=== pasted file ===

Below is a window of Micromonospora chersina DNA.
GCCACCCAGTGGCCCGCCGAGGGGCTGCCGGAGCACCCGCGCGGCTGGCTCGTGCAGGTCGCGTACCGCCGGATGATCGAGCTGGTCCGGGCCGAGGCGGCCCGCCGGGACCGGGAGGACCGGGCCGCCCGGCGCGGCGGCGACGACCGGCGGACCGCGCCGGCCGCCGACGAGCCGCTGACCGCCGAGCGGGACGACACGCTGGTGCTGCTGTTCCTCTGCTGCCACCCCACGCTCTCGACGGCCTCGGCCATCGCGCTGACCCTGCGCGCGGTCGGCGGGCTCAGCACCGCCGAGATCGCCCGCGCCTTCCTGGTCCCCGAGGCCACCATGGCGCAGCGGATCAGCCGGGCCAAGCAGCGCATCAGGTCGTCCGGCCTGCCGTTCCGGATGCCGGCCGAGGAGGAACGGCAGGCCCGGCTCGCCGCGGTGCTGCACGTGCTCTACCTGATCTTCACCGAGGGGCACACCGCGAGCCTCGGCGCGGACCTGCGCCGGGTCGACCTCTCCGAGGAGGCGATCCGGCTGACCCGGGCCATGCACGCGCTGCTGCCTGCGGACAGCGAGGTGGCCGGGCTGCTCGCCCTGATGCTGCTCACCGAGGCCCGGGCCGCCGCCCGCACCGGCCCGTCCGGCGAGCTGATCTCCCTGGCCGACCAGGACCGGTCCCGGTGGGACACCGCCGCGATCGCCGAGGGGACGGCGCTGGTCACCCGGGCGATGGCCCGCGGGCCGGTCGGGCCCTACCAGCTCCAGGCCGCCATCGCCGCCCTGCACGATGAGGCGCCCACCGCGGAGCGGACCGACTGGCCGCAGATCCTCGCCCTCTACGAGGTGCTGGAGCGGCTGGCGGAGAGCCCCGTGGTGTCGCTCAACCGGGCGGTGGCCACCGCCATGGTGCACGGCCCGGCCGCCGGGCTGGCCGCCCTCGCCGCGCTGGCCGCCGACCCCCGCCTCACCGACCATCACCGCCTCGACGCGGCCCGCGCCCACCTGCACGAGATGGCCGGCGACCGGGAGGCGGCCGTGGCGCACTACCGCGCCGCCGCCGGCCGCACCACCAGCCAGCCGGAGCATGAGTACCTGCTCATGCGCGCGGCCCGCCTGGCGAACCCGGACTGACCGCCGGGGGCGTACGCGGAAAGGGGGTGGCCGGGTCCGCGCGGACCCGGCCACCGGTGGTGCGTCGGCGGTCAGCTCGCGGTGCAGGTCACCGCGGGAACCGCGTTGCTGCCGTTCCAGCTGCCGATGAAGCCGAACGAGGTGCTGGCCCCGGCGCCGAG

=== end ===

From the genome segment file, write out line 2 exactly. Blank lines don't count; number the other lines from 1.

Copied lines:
GCCACCCAGTGGCCCGCCGAGGGGCTGCCGGAGCACCCGCGCGGCTGGCTCGTGCAGGTCGCGTACCGCCGGATGATCGAGCTGGTCCGGGCCGAGGCGGCCCGCCGGGACCGGGAGGACCGGGCCGCCCGGCGCGGCGGCGACGACCGGCGGACCGCGCCGGCCGCCGACGAGCCGCTGACCGCCGAGCGGGACGACACGCTGGTGCTGCTGTTCCTCTGCTGCCACCCCACGCTCTCGACGGCCTCGGCCATCGCGCTGACCCTGCGCGCGGTCGGCGGGCTCAGCACCGCCGAGATCGCCCGCGCCTTCCTGGTCCCCGAGGCCACCATGGCGCAGCGGATCAGCCGGGCCAAGCAGCGCATCAGGTCGTCCGGCCTGCCGTTCCGGATGCCGGCCGAGGAGGAACGGCAGGCCCGGCTCGCCGCGGTGCTGCACGTGCTCTACCTGATCTTCACCGAGGGGCACACCGCGAGCCTCGGCGCGGACCTGCGCCGGGTCGACCTCTCCGAGGAGGCGATCCGGCTGACCCGGGCCATGCACGCGCTGCTGCCTGCGGACAGCGAGGTGGCCGGGCTGCTCGCCCTGATGCTGCTCACCGAGGCCCGGGCCGCCGCCCGCACCGGCCCGTCCGGCGAGCTGATCTCCCTGGCCGACCAGGACCGGTCCCGGTGGGACACCGCCGCGATCGCCGAGGGGACGGCGCTGGTCACCCGGGCGATGGCCCGCGGGCCGGTCGGGCCCTACCAGCTCCAGGCCGCCATCGCCGCCCTGCACGATGAGGCGCCCACCGCGGAGCGGACCGACTGGCCGCAGATCCTCGCCCTCTACGAGGTGCTGGAGCGGCTGGCGGAGAGCCCCGTGGTGTCGCTCAACCGGGCGGTGGCCACCGCCATGGTGCACGGCCCGGCCGCCGGGCTGGCCGCCCTCGCCGCGCTGGCCGCCGACCCCCGCCTCACCGACCATCACCGCCTCGACGCGGCCCGCGCCCACCTGCACGAGATGGCCGGCGACCGGGAGGCGGCCGTGGCGCACTACCGCGCCGCCGCCGGCCGCACCACCAGCCAGCCGGAGCATGAGTACCTGCTCATGCGCGCGGCCCGCCTGGCGAACCCGGACTGACCGCCGGGGGCGTACGCGGAAAGGGGGTGGCCGGGTCCGCGCGGACCCGGCCACCGGTGGTGCGTCGGCGGTCAGCTCGCGGTGCAGGTCACCGCGGGAACCGCGTTGCTGCCGTTCCAGCTGCCGATGAAGCCGAACGAGGTGCTGGCCCCGGCGCCGAG